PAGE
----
Managing the Crowd  

While your vision of a perfect day at the beach may not include too many supporting characters, chances are yours will not be the only family taking in the sea air, and a few of them are liable to have critters of their own. For those of us who may be venturing out of the house with our pets for the first time in a while, the mere glimpse of another canine could be enough to derail your holiday before it begins. Helping your dog get reoriented to society is not as dramatic as it sounds, but it is nonetheless necessary for reducing their (and, in turn, your) anxiety level and giving them the opportunity to greet the outdoors with the same spirit of abandon they enjoyed all the way back in 2019. Trips to local dog parks or a brief stroll on a city sidewalk should acclimate your dog to the bustling outdoor environment and keep their nerves in check when you finally do arrive at the beach.

Water: Still Important in 2021

Fresh water–the staple of any journey–is even more vital for those of us who travel with our pets. We at SmartZYME™ can assure you that any inconvenience in hauling a few extra bottles is more than made up for in the security and relief they provide, though it wouldn’t hurt to brush up on the signs of heat stroke (insistent panting, thick saliva, vomiting, diarrhea, etc.) and chill some towels and/or ice packs before you set out on your journey either.

To a dog, of course, the ocean represents the ultimate bounty–a tax-free trough that must have been sent straight from the heavens, but it is important that we humans never overlook the fact that ocean water poses a legitimate threat to beachgoing pets. Salt water may be tasty and exotic, but it is more than your dog’s stomach can handle. We’d also be remiss if we did not take this opportunity to remind you that the individuals around you are no more likely to enjoy witnessing a dog suffer intestinal distress (on a hot day, no less) than you would be. 

The Burden of Being a Dog Lover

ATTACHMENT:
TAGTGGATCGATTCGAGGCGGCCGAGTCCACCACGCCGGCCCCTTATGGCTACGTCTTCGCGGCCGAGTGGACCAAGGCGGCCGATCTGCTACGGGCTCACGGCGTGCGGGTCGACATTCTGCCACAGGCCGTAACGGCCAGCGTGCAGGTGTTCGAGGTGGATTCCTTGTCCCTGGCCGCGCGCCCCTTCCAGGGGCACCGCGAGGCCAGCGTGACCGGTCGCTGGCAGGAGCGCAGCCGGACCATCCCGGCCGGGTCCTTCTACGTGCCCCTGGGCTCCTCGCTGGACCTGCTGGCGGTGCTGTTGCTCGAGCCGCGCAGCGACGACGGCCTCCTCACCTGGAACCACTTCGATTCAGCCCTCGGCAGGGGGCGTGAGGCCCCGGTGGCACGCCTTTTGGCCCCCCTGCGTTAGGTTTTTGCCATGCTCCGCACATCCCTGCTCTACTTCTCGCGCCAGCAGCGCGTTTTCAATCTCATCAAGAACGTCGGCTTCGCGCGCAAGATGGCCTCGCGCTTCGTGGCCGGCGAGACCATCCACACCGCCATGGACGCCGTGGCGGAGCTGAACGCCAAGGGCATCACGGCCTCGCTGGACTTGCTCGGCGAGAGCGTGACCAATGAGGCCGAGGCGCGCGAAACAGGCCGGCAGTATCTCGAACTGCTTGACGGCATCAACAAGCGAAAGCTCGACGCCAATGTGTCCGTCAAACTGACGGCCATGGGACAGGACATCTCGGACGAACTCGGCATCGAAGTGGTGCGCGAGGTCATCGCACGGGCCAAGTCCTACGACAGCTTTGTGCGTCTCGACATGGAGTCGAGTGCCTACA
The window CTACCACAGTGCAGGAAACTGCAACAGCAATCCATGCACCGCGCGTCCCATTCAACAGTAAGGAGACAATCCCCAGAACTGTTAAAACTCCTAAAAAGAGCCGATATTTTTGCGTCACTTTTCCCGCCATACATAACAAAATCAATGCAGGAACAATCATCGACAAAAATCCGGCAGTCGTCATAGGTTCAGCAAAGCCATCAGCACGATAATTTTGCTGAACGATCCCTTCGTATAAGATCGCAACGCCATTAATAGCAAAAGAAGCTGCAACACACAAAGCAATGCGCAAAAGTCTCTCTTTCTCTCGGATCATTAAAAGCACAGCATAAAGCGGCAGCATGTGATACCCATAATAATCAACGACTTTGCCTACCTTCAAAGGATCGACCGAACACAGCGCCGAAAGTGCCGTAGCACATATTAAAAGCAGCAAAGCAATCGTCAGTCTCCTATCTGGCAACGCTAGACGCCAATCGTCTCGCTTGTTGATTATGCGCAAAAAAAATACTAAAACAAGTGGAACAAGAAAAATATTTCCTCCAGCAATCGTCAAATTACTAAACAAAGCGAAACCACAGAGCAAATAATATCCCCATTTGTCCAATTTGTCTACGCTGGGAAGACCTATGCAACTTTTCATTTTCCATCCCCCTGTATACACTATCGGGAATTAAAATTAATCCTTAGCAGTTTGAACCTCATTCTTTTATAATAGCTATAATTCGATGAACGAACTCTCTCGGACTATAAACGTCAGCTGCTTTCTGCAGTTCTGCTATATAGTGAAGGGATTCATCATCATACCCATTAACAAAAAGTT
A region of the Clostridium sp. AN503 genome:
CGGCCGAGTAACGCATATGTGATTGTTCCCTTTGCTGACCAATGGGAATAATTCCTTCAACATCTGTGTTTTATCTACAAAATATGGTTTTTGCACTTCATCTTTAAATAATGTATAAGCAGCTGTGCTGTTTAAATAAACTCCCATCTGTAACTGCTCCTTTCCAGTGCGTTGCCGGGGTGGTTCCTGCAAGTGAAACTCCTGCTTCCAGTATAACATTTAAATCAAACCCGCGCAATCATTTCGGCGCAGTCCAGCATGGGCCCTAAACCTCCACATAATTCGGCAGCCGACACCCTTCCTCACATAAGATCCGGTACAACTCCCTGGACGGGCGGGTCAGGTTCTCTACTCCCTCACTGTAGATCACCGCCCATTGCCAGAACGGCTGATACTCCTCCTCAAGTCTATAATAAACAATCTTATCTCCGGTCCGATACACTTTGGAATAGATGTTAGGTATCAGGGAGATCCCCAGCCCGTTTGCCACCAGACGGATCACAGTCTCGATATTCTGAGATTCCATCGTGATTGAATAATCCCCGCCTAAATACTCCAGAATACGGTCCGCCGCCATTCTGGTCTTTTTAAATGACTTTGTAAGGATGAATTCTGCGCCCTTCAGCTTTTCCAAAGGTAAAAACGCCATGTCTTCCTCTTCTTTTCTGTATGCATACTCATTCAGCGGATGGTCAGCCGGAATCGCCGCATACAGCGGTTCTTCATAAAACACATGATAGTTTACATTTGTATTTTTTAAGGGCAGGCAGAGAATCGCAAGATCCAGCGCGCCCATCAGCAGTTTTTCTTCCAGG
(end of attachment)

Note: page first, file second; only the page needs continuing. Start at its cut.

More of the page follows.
Particularly when large bodies of water and dozens (or hundreds) of other families are involved, it pays to err on the side of caution. At no point during your trip should your dog be left unsupervised. This does not eliminate the possibility of mishaps and complications, but it does absolutely reduce the likelihood of your pet terrorizing an entire beach’s worth of people and animals. Of course, common courtesy and pet-owning protocol still apply at the beach, so be sure to pack more than the usual share of poop bags–and don’t forget to use them. It’s one thing for cats to do it in the privacy of their own litter box–it’s quite another for your dog to start fertilizing public recreation areas in the middle of tourist season. You might also keep an eye out for nearby “mutt mitts”, with which many beach areas are now equipped, in case of emergency or short supply.

Dogs Don’t Really Make Great Sailors

Endearing as it may be to imagine your cocker spaniel taming the open seas and riding the crest of a fifteen-foot wave to glory, surfboards were never intended to be operated by dogs, cats, or any other animal that refuses to wear a bathing suit, and a public beach is not the proper venue for you to start trying to prove the manufacturer wrong. If you do plan on braving the waves, you’ll have to do so without a “sidekick”…a missed photo opportunity perhaps, but still the safe call.

Don’t Forget to Rinse

One final step for all of you dog lovers: Rinse before departing. As well as sparing the interior of your car unnecessary hardship, washing your dog’s coat before the ride home can help expel skin irritants (e.g. sand and salt) and any unwelcome odors they tend to carry with them. The entire family will be better off for it, and you’ll even be able to keep the windows closed on the drive home if you so choose. 

Your Turn

There you have it. We make no guarantees, but the recommendations listed above should go a long way toward moderating the blood pressure and allowing you to truly relax in an environment that was actually made for relaxation.

To all of our fellow pet lovers, we at SmartZYME™ would like to wish you and your beach companions a very enjoyable, stress-free occasion, and we hope you get a chance to try out our advice at least once this summer. Have a nice trip!